The model is documented in the white paper "Trauma-Informed Community Building,” which details how BRIDGE is engaging residents at Potrero Hill Terrace and Annex, a large-scale public housing development in the heart of San Francisco. The paper focuses on the cumulative impact of stress, violence and poverty. It recommends that community developers working with clients who have experienced high levels of stress or other trauma should take a slow approach and help individuals build relationships and a capacity to embrace change in addition to providing job skills training and other traditional programs.
The four underlying principles of the Trauma-Informed Community Building model are:
- Do No Harm: Be aware of past and current trauma and promote activities, programs and services that avoid re-traumatizing individuals and the community.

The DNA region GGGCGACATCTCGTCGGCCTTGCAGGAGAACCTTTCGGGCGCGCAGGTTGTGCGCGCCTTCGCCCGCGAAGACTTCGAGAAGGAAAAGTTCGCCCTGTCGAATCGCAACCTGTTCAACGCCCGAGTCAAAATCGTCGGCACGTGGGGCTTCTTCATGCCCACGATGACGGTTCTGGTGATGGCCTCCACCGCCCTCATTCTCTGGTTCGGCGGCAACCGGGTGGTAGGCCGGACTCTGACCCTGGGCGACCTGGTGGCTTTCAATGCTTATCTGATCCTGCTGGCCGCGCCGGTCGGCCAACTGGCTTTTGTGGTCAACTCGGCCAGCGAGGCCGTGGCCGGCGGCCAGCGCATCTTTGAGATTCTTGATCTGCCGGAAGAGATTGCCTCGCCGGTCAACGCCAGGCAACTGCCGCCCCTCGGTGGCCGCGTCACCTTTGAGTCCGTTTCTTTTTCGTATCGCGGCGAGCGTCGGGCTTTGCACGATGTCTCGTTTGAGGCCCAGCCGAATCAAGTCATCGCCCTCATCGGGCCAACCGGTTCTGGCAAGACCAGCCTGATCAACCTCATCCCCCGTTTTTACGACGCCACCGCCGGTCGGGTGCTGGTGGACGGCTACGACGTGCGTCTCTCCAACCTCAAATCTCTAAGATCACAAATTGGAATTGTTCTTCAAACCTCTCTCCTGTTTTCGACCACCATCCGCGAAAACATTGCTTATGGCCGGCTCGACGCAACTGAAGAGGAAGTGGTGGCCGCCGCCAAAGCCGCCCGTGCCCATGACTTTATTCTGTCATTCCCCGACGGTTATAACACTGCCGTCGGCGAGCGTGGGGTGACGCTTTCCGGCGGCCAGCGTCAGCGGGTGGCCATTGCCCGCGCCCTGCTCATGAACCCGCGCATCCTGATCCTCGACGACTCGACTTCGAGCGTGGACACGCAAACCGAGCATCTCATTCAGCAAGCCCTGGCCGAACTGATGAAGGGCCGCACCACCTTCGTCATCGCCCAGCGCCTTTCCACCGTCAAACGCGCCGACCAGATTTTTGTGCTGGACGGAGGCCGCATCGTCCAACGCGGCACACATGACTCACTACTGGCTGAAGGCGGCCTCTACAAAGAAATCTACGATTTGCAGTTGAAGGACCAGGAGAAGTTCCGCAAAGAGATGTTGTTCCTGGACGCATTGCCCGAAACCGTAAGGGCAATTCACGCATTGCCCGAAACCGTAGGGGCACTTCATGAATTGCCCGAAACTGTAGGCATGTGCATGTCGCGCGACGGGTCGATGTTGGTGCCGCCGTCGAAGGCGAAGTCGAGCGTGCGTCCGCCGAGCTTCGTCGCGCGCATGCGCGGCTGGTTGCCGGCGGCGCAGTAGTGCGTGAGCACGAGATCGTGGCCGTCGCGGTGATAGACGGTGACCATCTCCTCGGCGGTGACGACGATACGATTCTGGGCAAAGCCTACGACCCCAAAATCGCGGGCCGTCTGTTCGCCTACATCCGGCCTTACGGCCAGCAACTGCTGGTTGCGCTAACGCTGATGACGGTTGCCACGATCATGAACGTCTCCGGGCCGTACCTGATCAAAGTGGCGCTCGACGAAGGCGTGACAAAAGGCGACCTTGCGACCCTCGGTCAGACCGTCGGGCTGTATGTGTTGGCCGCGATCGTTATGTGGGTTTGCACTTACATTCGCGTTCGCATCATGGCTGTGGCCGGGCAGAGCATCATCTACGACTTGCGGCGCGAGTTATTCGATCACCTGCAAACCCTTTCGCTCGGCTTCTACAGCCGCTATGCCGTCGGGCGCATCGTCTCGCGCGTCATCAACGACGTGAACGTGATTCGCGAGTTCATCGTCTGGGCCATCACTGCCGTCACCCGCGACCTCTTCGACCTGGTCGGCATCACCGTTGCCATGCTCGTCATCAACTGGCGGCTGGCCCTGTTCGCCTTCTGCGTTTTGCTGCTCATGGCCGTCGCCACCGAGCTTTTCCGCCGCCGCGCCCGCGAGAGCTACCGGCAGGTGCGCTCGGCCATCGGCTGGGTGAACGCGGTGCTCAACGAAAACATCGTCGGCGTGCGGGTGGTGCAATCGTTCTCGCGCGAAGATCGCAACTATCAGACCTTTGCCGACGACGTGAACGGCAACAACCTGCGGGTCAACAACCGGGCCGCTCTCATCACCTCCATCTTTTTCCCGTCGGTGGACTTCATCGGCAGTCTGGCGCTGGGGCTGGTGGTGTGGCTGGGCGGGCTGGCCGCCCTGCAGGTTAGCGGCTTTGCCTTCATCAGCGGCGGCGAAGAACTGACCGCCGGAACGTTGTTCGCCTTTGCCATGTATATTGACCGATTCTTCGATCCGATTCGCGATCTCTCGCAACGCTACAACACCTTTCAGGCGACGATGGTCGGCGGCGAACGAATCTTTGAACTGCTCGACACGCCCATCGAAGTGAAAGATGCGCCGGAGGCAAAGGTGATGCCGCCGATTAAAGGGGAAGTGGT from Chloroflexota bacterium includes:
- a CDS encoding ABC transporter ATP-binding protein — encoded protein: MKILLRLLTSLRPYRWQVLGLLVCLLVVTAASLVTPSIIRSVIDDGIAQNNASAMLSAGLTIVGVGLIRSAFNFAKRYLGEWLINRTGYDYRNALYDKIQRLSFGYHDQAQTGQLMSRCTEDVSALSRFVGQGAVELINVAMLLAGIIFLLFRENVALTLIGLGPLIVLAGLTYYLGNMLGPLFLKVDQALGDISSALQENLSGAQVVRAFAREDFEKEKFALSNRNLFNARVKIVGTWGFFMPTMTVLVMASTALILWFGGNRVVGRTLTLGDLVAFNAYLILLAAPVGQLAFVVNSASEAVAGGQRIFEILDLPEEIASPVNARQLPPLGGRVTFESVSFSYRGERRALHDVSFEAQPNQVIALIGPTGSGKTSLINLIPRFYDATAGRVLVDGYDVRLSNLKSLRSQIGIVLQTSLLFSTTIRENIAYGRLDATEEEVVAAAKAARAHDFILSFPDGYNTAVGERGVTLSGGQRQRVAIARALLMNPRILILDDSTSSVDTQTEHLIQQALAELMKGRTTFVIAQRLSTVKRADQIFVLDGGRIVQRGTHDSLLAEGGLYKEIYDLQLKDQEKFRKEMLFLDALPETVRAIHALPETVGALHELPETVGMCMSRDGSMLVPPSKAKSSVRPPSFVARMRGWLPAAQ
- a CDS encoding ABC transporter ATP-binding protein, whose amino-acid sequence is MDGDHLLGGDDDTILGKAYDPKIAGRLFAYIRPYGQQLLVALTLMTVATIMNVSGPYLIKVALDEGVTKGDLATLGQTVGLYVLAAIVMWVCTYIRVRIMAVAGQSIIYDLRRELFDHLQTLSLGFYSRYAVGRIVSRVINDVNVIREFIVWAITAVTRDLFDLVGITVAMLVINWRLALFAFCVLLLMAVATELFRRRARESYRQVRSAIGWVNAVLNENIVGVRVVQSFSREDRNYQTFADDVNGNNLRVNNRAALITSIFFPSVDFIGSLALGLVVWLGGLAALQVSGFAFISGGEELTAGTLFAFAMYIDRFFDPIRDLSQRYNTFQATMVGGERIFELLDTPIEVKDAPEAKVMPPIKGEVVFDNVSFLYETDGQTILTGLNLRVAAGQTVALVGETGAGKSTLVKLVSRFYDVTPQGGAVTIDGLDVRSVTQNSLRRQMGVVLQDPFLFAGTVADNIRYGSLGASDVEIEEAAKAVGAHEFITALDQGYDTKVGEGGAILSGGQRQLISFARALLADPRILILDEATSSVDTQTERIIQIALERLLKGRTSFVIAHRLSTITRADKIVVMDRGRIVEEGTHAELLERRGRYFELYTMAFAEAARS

- Acceptance: Meet residents (clients) where they are. Accept the realities of the community conditions and set expectations accordingly.
- Community Empowerment: Recognize the importance of self-determination to encourage community investment and that everyone can play a supportive role.
- Reflective Process: Take a sustained approach over multiple generations to improve outcomes in a trauma-impacted community.
BRIDGE receives support from Citi Foundation, which is also an underwriter of the City Accelerator.
Models matter. In Chattanooga, as we gained experience in helping homeless individuals and the greater homeless community, we were also able to learn and adapt from the Austin Resource Center for the Homeless (ARCH) in Austin, Texas. Like the model outlined in the Trauma-Informed Community Building white paper, it took a more holistic approach.